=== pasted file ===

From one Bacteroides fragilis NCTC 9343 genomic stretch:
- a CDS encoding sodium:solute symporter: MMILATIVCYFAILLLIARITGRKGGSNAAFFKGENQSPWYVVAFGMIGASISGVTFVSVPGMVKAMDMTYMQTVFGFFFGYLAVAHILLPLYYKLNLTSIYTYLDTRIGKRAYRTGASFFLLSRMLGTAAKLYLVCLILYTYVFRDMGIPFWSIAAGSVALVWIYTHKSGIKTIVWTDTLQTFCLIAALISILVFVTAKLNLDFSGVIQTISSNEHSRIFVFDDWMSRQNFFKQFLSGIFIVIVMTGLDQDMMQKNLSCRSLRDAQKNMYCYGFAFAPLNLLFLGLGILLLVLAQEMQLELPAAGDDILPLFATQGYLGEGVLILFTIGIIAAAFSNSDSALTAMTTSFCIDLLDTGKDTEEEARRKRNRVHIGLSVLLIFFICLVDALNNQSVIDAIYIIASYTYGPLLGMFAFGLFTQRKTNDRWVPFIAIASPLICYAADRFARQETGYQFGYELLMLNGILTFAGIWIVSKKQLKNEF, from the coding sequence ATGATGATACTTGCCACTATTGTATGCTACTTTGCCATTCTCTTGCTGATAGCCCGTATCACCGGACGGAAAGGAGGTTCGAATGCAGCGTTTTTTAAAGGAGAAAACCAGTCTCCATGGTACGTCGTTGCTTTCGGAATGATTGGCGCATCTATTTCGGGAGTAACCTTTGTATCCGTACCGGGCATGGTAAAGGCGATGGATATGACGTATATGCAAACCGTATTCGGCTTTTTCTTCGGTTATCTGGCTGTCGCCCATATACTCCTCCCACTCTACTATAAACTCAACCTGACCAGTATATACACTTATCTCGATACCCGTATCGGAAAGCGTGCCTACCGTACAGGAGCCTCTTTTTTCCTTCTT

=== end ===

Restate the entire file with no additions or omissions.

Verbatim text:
From one Bacteroides fragilis NCTC 9343 genomic stretch:
- a CDS encoding sodium:solute symporter: MMILATIVCYFAILLLIARITGRKGGSNAAFFKGENQSPWYVVAFGMIGASISGVTFVSVPGMVKAMDMTYMQTVFGFFFGYLAVAHILLPLYYKLNLTSIYTYLDTRIGKRAYRTGASFFLLSRMLGTAAKLYLVCLILYTYVFRDMGIPFWSIAAGSVALVWIYTHKSGIKTIVWTDTLQTFCLIAALISILVFVTAKLNLDFSGVIQTISSNEHSRIFVFDDWMSRQNFFKQFLSGIFIVIVMTGLDQDMMQKNLSCRSLRDAQKNMYCYGFAFAPLNLLFLGLGILLLVLAQEMQLELPAAGDDILPLFATQGYLGEGVLILFTIGIIAAAFSNSDSALTAMTTSFCIDLLDTGKDTEEEARRKRNRVHIGLSVLLIFFICLVDALNNQSVIDAIYIIASYTYGPLLGMFAFGLFTQRKTNDRWVPFIAIASPLICYAADRFARQETGYQFGYELLMLNGILTFAGIWIVSKKQLKNEF, from the coding sequence ATGATGATACTTGCCACTATTGTATGCTACTTTGCCATTCTCTTGCTGATAGCCCGTATCACCGGACGGAAAGGAGGTTCGAATGCAGCGTTTTTTAAAGGAGAAAACCAGTCTCCATGGTACGTCGTTGCTTTCGGAATGATTGGCGCATCTATTTCGGGAGTAACCTTTGTATCCGTACCGGGCATGGTAAAGGCGATGGATATGACGTATATGCAAACCGTATTCGGCTTTTTCTTCGGTTATCTGGCTGTCGCCCATATACTCCTCCCACTCTACTATAAACTCAACCTGACCAGTATATACACTTATCTCGATACCCGTATCGGAAAGCGTGCCTACCGTACAGGAGCCTCTTTTTTCCTTCTT